Electric ratepayers are mad as hell.
That was the message Tuesday as the Public Utilities Commission of Nevada held two consumer sessions at Cashman Convention Center. The sessions gathered consumer comment on an 11.5 percent rate increase power utility NV Energy has requested.
"I just don’t understand how this could even be considered," said ratepayer Penny Hess, to a panel that included two NV Energy executives. "Don’t you people take any of us into consideration? I mean, what’s wrong with you? We’re just people who are trying to make it out here. You people need to get a grip."
About 50 people attended the 1 p.m. session. Roughly a quarter of them were with NV Energy, the commission and the Bureau of Consumer Protection. Around 15 people addressed the commission. A 6 p.m. session drew about 20 consumers.
State law requires the utility to file general rate cases every three years. General rates cover operating costs such as maintenance, labor, depreciation, taxes, interest and return on equity.
The utility wants an 11.5 percent general rate increase, which would push the average monthly bill from $140 to $147. The company says it needs the hike, which would raise $249 million in additional annual revenue on a current revenue base of $2.2 billion, to pay for expansion of the Harry Allen generating station north of Las Vegas, and to raise its allowable investor return from 10.5 percent to 11.25 percent.
State consumer advocate Eric Witkoski says NV Energy could get by with a revenue increase of $88 million a year. He’s urged the commission to lower the rate of return from 10.5 percent to 9.7 percent, and said cutting operations and maintenance payrolls by 4.4 percent would save ratepayers on their bills.
The commission will decide the case in December. New rates take effect Jan. 1.
After brief presentations Tuesday from NV Energy executives and attorneys with the commission and the Bureau of Consumer Protection, consumers had their say.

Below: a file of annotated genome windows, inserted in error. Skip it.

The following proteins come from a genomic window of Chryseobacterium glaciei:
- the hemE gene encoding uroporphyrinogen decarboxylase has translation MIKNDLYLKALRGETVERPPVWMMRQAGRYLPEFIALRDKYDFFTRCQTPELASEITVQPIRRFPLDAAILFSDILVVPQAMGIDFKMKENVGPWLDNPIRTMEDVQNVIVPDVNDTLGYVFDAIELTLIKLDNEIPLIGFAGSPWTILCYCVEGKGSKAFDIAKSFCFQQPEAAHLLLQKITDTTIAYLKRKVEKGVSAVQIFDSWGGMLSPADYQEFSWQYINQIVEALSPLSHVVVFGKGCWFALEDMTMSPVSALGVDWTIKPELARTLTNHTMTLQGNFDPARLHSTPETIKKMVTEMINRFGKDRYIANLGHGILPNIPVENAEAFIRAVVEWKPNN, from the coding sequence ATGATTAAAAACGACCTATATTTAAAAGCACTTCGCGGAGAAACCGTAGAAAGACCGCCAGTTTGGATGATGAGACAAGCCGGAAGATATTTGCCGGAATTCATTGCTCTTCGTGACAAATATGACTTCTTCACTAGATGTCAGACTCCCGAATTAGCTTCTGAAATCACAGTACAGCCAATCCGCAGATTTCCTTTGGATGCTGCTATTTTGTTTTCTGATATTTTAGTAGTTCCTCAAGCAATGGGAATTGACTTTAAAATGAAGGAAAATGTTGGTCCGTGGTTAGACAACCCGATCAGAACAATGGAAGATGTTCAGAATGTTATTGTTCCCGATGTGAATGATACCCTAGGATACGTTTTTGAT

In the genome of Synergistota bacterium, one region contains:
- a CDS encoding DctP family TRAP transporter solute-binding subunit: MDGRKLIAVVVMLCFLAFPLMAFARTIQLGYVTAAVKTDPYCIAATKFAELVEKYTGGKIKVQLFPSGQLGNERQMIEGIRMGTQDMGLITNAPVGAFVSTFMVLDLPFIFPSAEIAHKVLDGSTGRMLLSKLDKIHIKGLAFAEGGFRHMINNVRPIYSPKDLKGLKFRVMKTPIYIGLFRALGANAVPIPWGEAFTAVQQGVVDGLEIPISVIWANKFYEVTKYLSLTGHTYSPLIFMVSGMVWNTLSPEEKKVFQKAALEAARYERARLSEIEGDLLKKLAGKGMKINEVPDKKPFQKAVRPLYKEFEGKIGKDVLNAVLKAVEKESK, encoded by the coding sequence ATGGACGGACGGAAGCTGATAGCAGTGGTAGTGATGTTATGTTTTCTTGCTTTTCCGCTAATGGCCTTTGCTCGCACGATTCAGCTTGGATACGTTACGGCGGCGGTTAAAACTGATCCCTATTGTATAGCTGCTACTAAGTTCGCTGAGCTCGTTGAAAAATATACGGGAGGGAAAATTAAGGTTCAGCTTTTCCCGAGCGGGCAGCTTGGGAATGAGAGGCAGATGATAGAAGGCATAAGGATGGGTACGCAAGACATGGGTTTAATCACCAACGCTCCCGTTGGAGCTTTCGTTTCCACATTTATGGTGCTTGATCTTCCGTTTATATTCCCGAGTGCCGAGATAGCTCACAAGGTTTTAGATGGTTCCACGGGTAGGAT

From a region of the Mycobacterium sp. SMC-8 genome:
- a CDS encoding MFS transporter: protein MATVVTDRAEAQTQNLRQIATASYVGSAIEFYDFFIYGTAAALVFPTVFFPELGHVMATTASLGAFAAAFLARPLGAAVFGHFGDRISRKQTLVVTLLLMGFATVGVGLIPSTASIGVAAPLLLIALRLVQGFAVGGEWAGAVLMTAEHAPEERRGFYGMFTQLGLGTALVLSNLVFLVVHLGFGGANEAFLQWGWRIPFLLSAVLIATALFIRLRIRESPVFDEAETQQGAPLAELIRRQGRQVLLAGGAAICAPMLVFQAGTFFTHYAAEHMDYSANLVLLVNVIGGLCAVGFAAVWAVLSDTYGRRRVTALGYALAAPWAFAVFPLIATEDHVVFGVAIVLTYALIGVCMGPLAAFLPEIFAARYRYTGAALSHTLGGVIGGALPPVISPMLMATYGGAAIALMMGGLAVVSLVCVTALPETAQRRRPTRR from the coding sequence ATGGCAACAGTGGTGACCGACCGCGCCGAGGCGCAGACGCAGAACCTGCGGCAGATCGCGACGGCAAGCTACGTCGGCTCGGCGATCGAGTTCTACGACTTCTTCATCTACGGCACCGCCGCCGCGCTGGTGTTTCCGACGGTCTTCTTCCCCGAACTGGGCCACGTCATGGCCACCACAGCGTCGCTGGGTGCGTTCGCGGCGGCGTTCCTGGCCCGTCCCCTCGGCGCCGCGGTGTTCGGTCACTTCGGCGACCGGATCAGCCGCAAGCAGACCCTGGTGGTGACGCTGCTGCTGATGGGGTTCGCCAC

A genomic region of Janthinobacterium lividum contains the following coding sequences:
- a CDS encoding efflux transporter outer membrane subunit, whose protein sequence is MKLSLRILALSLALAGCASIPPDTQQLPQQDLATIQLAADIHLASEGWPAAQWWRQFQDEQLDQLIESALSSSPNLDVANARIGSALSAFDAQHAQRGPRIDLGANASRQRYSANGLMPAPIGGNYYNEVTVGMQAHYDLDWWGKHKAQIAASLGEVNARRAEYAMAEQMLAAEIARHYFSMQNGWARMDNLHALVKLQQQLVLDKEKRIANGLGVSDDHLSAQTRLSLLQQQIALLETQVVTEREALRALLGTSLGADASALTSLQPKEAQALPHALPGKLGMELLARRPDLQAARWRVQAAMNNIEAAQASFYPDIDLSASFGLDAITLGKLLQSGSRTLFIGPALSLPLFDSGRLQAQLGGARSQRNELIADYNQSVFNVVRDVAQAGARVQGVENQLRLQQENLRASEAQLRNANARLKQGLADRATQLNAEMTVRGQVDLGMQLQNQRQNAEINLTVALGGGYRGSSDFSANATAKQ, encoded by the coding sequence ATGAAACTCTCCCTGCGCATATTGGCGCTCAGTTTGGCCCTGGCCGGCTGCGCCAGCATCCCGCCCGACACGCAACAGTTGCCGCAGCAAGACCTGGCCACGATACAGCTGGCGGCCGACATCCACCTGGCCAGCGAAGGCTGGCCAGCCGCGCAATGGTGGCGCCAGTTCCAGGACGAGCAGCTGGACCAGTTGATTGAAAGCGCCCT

Ratepayer Dan Hickey said he was "astounded" at the 11.25 percent requested return.
"Can I get that from NV Energy? Can I just give you $100,000 and get that from you? That would be nice," Hickey said. "But I can’t. And I don’t think it’s fair for you to get that from me."
Consumer Kay Rodriguez also blasted the return request, noting that money market accounts pay 1 percent these days, while U.S. Treasurys pay 2 percent. Microsoft dividends run 2.4 percent.
"Anything over what you can get at the bank and from government bonds is unfair, unjust and uncalled for," Rodriguez said. "The money you get a higher rate on is for risk. What is the risk for (NV Energy), when they have everybody on the hook?"
A return of 6 percent would be a "high rate in today’s market," Rodriguez said.
Barry Gold, AARP Nevada’s director of government relations, said analysis from the Bureau of Consumer Protection shows a return of below 10 percent would preserve NV Energy’s financial integrity and is fair in a down economy.
"The proposed rate increase is significant, and will hit all Nevadans at a time when the economy of the state is still struggling to recover," Gold said. "AARP understands an essential service cannot be provided at a loss, but the rate of return on investment for utilities should be fair and reasonable, and not a dime more."
And ratepayer Jonathan Friedrich took issue with NV Energy’s executive salaries. He drew boos from the crowd as he reeled off a list that included Chief Executive Michael Yackira’s $5.3 million annual pay and Chief Financial Officer Dilek Samil’s $2.5 million yearly pay.
"I understand why they need a rate increase," Friedrich said. "Folks, the numbers speak for themselves. Why should we, the ratepayers, be saddled with corporate greed?"
Tuesday’s crowd was considerably lighter than 2009’s turnout of more than 100 people and more than 40 speakers. The company requested a rate increase of 13.6 percent that year.
The commission rarely grants NV Energy its entire request. In its last general rate case in 2009, the company requested increased revenue of $311 million, but got $218 million. In 2006, the utility asked the commission to boost its allowed maximum return to 11.4 percent, but got permission for 10.7 percent.
To see filings in the case, visit the commission’s website at puc.nv.gov. Go to "Docket Info" on the left, click on it and select "Electric Dockets." The rate case is Docket No. 11-06006. The commission has consolidated Docket No. 11-06007, which involves depreciation expenses associated with utility plant assets, and Docket No. 11-6008, which deals with planning costs for the company’s canceled Ely Energy Center, into hearings for the general rate case.
Hearings continue through early November, but consumers are allowed to testify only at consumer sessions.
Contact reporter Jennifer Robison at email@example.com or 702-380-4512.